Each week, CBC Calgary's Paul Karchut speaks with dozens of dedicated skiers and boarders across eastern B.C. and southern Alberta to get the real scoop on conditions at resorts, on cross-country trails and in the backcountry.


While daffodils are starting to bloom in the city, there's still some great skiing to be had in the mountains.

After a decent refresh of snow into last weekend, we've seen blue bird skies and milder temperatures at resorts. Ski reporters this week say it's been prime time for sunny groomer laps — everywhere from Nakiska to Kicking Horse.

Sunshine Village has seen 18cm of new snow in the last week, but it's been packed down, says John Hornak.

"It's fast snow but it seems thin," Hornak said. "It seems like a better year than last year but when I take a look at the mountain as a whole, it seems a little more bare."

One indication of that is that Delirium Dive is still closed. It's been a few seasons since we've seen the Dive remain closed this late in the year. Snow safety staff at the resort say the snowpack is slightly lower than usual. On the plus side, though, it's far from over — March can often be the biggest snowfall month.

Meanwhile, Alan Reese down at Castle Mountain says the wind has been doing wonders.

"The skiing has been pretty spectacular," he said. "I was getting untracked, knee--deep powder at the end of the day."

"We need some cooler temperatures ... but the skiing, where it counts ... excellent."

Further afoot, ski reporters say conditions vary

  • Fernie: The hill has seen 55 cms of fresh snow in the last seven days, making it the snowfall winner this week. But most of that fell last weekend. Now, there's been a pause in snowfall everywhere from Fernie to Panorama to Revelstoke.

  • KimberleyThe lower elevation has left it susceptible to this warm-up, and it's also been raining. "It's gotten very warm and we had a little bit of rain a few days ago," said James Gray. "The top part of the mountain is in excellent shape, but if you go the lower part of the mountain, it gets pretty icy."

XC near Lake Louise 

Sue Shih is training up for the Big Mountain Challenge which starts Friday at Lake Louise. Following some great skiing last weekend, many runs are starting to get packed down and icy and Shih said she's questioning whether she'll be hucking any big cliffs for the competition.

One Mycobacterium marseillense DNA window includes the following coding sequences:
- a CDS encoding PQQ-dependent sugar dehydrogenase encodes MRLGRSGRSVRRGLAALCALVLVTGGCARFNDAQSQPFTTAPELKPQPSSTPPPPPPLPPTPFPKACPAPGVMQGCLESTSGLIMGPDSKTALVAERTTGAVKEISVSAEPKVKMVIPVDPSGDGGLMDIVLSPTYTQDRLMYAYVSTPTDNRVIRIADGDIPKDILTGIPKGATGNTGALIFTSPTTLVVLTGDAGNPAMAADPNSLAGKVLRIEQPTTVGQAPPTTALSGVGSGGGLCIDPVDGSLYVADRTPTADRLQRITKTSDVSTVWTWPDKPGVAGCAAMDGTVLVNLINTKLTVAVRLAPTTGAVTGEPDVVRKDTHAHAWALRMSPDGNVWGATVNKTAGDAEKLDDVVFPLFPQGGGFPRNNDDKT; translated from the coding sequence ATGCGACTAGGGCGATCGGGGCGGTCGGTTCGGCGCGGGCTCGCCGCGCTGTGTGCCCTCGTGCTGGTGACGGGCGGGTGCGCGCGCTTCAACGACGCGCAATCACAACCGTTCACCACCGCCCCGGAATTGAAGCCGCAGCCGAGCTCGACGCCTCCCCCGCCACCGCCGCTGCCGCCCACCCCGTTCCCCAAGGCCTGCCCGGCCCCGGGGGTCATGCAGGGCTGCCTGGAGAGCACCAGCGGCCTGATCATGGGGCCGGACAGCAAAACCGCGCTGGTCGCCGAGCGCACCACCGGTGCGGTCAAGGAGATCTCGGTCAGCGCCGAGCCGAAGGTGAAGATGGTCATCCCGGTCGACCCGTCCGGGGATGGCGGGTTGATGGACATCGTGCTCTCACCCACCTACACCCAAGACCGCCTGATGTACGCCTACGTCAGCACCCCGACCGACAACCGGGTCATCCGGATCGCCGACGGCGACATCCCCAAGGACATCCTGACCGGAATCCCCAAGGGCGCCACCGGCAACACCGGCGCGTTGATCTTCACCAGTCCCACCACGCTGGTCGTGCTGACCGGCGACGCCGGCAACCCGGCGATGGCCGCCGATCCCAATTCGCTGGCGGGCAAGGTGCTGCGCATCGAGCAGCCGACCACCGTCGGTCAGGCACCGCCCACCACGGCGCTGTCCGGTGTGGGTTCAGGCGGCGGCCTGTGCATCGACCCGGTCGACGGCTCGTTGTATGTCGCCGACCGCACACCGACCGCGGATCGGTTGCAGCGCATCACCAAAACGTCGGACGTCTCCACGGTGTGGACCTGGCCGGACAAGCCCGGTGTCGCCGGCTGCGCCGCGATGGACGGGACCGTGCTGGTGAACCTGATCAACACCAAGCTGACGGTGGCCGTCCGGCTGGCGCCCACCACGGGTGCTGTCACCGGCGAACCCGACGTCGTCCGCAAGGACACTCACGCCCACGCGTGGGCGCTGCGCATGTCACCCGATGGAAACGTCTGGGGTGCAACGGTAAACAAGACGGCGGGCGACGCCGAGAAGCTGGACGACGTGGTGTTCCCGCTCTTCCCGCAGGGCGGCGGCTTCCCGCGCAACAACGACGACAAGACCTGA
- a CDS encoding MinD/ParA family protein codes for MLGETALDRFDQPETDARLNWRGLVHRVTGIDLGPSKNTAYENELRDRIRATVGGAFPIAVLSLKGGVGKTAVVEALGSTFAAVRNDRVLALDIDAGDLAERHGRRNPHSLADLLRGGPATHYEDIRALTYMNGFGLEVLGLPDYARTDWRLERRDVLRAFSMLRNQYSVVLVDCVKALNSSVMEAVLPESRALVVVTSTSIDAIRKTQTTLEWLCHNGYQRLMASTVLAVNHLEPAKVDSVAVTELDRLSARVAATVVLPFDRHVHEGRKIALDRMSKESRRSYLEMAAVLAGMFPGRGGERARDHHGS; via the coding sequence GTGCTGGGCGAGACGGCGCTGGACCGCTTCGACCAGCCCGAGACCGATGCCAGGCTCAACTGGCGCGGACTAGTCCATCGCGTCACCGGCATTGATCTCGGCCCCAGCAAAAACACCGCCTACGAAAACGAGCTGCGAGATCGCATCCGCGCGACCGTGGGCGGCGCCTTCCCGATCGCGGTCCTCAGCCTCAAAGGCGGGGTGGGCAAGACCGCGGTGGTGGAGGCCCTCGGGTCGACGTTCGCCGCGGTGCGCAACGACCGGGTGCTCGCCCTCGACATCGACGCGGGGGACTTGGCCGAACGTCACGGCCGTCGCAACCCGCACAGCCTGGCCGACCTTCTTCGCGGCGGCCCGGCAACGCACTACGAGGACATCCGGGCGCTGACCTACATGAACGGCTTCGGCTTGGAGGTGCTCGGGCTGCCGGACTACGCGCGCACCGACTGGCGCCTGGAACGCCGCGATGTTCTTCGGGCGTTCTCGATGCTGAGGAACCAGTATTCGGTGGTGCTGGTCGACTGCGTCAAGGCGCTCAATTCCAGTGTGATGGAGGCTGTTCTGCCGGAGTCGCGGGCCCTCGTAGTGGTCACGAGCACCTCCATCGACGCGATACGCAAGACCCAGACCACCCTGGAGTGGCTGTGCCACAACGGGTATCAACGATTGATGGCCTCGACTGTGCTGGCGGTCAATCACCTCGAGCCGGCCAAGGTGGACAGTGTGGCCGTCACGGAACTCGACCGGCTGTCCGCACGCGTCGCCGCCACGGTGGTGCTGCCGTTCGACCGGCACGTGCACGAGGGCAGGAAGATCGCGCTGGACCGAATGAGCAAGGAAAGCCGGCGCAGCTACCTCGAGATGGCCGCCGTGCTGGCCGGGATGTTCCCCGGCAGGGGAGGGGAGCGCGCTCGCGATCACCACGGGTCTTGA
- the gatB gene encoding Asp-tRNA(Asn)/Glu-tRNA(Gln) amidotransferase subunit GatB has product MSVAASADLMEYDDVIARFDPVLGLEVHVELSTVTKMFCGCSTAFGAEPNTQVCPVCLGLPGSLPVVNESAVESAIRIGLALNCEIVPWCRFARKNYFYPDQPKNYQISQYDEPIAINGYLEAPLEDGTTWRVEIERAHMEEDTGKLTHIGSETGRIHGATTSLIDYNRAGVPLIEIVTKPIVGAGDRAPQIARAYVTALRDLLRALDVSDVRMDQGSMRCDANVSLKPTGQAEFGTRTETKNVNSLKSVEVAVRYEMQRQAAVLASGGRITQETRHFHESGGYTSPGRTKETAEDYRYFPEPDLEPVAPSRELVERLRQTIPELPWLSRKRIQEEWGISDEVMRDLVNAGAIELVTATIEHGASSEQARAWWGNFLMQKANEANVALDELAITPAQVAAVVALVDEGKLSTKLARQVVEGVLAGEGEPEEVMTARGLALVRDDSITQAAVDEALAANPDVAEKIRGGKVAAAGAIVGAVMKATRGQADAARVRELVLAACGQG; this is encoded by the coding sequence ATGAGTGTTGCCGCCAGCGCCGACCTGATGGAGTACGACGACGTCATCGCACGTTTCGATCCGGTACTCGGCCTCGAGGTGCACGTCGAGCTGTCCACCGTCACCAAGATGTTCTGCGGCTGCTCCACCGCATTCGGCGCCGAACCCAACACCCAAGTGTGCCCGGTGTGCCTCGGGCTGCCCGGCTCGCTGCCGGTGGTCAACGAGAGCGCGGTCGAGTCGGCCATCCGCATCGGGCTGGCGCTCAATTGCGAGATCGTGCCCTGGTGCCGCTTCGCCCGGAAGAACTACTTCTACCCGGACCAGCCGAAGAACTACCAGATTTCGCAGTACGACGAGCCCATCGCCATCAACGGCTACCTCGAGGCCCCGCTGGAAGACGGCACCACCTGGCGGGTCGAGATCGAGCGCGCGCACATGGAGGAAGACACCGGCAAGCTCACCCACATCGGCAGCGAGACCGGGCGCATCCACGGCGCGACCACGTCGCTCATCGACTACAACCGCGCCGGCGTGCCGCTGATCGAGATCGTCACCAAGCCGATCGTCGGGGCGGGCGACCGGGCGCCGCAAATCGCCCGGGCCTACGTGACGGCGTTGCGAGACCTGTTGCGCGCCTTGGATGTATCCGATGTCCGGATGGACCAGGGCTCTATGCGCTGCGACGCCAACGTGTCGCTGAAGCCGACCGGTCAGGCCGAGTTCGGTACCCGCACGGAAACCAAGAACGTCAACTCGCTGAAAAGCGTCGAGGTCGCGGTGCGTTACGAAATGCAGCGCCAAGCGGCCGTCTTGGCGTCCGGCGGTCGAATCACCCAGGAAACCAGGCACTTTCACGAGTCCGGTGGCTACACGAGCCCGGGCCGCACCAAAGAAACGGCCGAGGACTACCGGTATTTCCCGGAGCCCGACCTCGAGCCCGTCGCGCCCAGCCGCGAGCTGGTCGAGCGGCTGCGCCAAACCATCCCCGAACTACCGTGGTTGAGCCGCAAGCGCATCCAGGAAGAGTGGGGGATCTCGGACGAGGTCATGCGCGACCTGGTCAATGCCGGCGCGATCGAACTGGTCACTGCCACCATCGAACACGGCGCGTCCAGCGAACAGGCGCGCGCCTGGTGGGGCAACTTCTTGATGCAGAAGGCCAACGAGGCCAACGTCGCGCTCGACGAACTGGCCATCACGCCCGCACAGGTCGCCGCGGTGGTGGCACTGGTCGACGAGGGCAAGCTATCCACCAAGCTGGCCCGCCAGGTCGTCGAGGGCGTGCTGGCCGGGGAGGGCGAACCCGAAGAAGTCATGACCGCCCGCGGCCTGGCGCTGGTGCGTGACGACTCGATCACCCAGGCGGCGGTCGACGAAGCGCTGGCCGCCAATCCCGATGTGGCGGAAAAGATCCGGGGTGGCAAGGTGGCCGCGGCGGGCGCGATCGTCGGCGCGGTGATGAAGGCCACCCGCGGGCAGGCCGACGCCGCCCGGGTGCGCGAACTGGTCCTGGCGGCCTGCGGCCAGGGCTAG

Lake Louise

Lake Louise has seen just 7cm of snow in the last week. (Facebook)

But Lake Louise and area continues to be your best bet for cross-country skiing, and the freshly groomed trail up to Lake O'Hara is reportedly excellent. The news isn't quite as good in Peter Lougheed Provincial Park, but you can still find some good skiing on the higher elevation trails like Elk Pass in the south end of the park.

On Saturday, more than 450 skiers will be taking part in the cookie race out of Pocaterra in the north end, so Kananaskis grooming crews are working really hard to make it good. They're hand shovelling snow from out of the trees in places, since the sunny spots are just getting really thin.

Despite their efforts, the trails for these competitors are going to be tricky, says Bob Truman

"They're going to have really fast conditions," Truman said. "The trails are reasonably good in the south end but in the north end they haven't had any snow and there are some really sketchy sections where it's icy and you have to be extremely careful."

Trails near Banff including Cascade, Goat Creek and Healy Creek are in bad shape, said Truman. 

Complex snowpack

Take special care if you're heading into the backcountry as there's still a complex snowpack in many parts of interior B.C. 

Forecasters at Avalanche Canada remain concerned about the weaknesses in the snowpack and say the new snow could compound the issue.

In Kananaskis, things look better, but Friday's warm temperatures could worsen avalanche conditions.

The biggest challenge, however, will be finding good snow. Stick to north aspects and get into the trees.

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With files from CBC's Paul Karchut